Ginger. It’s my favourite flavour, deliciously lemony, woody, earthy, with a backbite of spicy heat. I eat crystallized ginger almost every day. Plus it’s good for me – it soothes gastric upsets, lullabyes an overstuffed belly, calms nausea, eases arthritic inflammation, and perhaps offers antioxidant resistance to heart disease. When cooking, I put one or more of three versions – crystallized, powdered, and fresh – into gingersnaps that snap back, ginger tea, ginger lemonade, ginger peach tart, ginger rhubarb shrub, ginger chocolate biscotti, ginger shrimp or chicken or beef, to name just a few.
Ginger beef, now, there’s a thing. It arose in Calgary’s Silver Inn, owned back in the day by sisters Louise Tsang and Lily Wong. Lily’s husband George, a chef, introduced the dish soon after their arrival from Hong Kong in 1975, but the dish has roots in traditional Szechuan Chinese fare. Famous in Canada, ginger beef has earned a mention in a British book, The Flavor Thesaurus: Pairings, Recipes and Ideas for the Creative Cook, by Niki Segnit (2010, Bloomsbury Press). In Segnit’s pairings index, ginger is partnered with more than twenty other ingredients as diverse as rhubarb (you bet, in crisps, cobblers pies, and old-fashioned shrubs), chocolate (in biscotti!) and cabbage.
My late dad spent many kitchen shifts working through ways to make ginger beef at home without a deep fryer or shallow pan of oil. Like my dad, I have spent time in the kitchen tinkering with dishes derived from ginger beef, but often I take left turns: I devise dishes that follow the original ginger beef’s flavour profile, but usually cut to the chase by deleting the batter, grilling or sautéing the protein instead, and drizzling the finished result with a sweet-tart lemon and ginger sauce. It works just fine, but ginger beef it ain’t.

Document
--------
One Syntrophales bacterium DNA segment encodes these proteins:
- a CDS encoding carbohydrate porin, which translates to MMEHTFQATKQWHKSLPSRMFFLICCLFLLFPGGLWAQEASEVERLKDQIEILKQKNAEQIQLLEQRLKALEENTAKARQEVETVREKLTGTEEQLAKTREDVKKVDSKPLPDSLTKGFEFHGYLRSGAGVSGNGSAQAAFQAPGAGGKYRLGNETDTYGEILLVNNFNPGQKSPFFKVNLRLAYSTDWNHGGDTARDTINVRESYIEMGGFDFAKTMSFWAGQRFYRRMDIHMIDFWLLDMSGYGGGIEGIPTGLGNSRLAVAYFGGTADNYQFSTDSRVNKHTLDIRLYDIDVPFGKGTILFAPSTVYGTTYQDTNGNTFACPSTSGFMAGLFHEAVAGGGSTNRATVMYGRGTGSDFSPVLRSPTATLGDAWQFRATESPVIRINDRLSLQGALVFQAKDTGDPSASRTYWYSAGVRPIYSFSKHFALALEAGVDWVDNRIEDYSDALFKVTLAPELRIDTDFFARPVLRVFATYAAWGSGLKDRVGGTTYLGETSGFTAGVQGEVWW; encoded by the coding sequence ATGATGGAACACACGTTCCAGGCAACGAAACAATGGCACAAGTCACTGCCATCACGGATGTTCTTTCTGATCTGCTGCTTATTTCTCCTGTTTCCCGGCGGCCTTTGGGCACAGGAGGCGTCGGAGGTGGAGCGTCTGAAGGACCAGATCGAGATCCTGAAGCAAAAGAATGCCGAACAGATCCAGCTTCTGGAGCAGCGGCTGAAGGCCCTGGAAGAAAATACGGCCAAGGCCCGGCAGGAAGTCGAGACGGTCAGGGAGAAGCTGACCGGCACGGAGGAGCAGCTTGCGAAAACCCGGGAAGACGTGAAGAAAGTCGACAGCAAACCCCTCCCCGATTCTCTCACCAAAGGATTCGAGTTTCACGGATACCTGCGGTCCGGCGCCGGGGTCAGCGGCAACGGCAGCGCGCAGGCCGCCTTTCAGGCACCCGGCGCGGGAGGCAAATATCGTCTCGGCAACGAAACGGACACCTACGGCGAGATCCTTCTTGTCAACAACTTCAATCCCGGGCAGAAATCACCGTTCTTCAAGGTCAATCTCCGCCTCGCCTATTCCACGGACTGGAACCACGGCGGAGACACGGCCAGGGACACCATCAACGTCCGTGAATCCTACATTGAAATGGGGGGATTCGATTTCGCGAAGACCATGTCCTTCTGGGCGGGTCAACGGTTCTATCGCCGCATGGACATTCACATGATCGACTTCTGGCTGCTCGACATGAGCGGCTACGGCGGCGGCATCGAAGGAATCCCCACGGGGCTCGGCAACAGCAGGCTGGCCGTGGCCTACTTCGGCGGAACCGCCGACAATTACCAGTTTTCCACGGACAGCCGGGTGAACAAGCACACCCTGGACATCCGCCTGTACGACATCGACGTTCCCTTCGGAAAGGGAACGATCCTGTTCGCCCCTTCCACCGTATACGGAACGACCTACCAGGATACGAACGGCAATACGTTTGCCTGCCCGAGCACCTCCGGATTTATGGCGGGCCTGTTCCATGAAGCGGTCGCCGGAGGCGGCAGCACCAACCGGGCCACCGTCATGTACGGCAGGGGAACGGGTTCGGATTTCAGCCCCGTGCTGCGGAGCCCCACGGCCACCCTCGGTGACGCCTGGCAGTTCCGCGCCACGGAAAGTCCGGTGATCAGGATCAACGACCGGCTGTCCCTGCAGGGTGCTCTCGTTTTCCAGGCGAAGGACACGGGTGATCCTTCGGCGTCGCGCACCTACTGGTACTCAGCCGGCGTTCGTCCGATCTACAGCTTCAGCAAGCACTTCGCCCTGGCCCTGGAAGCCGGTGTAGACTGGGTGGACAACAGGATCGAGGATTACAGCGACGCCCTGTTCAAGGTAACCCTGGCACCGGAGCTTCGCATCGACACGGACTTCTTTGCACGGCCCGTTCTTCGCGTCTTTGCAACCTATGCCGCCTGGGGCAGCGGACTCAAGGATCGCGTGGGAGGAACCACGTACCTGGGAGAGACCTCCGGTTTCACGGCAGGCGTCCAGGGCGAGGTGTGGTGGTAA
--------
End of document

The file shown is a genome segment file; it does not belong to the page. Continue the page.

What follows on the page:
I loved the Silver Inn’s ginger beef, and I love it still from my own stove – sticky, chewy, gingery, sweet and spicy, and utterly satisfying with nothing more complicated than a bed of rice or fat noodles. Recently after a day spent tending a garage sale with my mom, my brother and our neighbor, we were revived by the surprisingly good ginger beef served at the Chinese café in the small prairie town where Mom lives. I decided to revive the ginger beef all-star revue as an occasional guest-star in my omnibus of homecooked dishes. Here’s my tweaked version. So first we eat, then let’s find some gingersnaps and ginger tea to share.
In this version, I dip strips of flank steak in batter, then shallow panfry them in hot oil. If that sounds too messy or caloric, roast or grill the flank, slice it against the grain, then dress it with the sauce, and garnish. Alternatives include shrimp, dense-textured fish like halibut, chicken, squid, and cauliflower. Reheat leftovers in the oven. Serves 4
2 Tbsp. vegetable oil
¼ cup minced or grated fresh ginger
6 garlic cloves, minced
1 onion, sliced
1 carrot, julienned
1 bell pepper, julienned
2 stalks of celery, julienned
½ cup shredded cabbage
2/3 cup light soy sauce
2/3 cup packed dark brown sugar
¾ cup water
¼ cup dark soy or kejap manis
¼ cup rice vinegar or lemon juice
1 tsp. hot chili flakes
1 Tbsp. roasted sesame oil
beef and batter:
vegetable oil for the pan
1 lb. flank steak, sliced thinly against the grain
salt and pepper to taste
1 cup cornstarch
¼ cup all purpose or gluten-free flour
1 large egg
¾ cup cold water
3 minced green onions
¼ cup minced cilantro
2 Tbsp. toasted sesame seeds
Heat the oil in a wok or sauté pan, add the ginger and garlic, then sauté the vegetables to tender-crisp, adding 1 -2 Tbsp. water to the pan at several intervals.
Make the sauce by combining all the ingredients. Pour over the vegetables (or use a separate pot) and bring to a quick boil. Set aside.
Preheat oven to 375 F and line a baking sheet with parchment. Pour vegetable oil to a depth of ¾” into a heavy-bottomed wide shallow pot. Heat oil to 350 F over high heat. Season the meat very generously with salt and pepper, then combine remaining ingredients into a batter. Mix well.
Dip one slice of meat at a time into the batter, coating thoroughly. Gently place the meat in the hot oil. Repeat with enough strips to form a single layer in the pan. Cook until very brown, covering the pan with a mesh splash guard, turning the meat at least once with tongs. Use a slotted spoon to frequently remove any debris from the pan.
Transfer the meat to the tray, drizzle sparingly with sauce and keep warm in the oven while you cook the rest of the meat in batches.
Reheat the vegetables and sauce. Pour over the meat, and garnish before serving.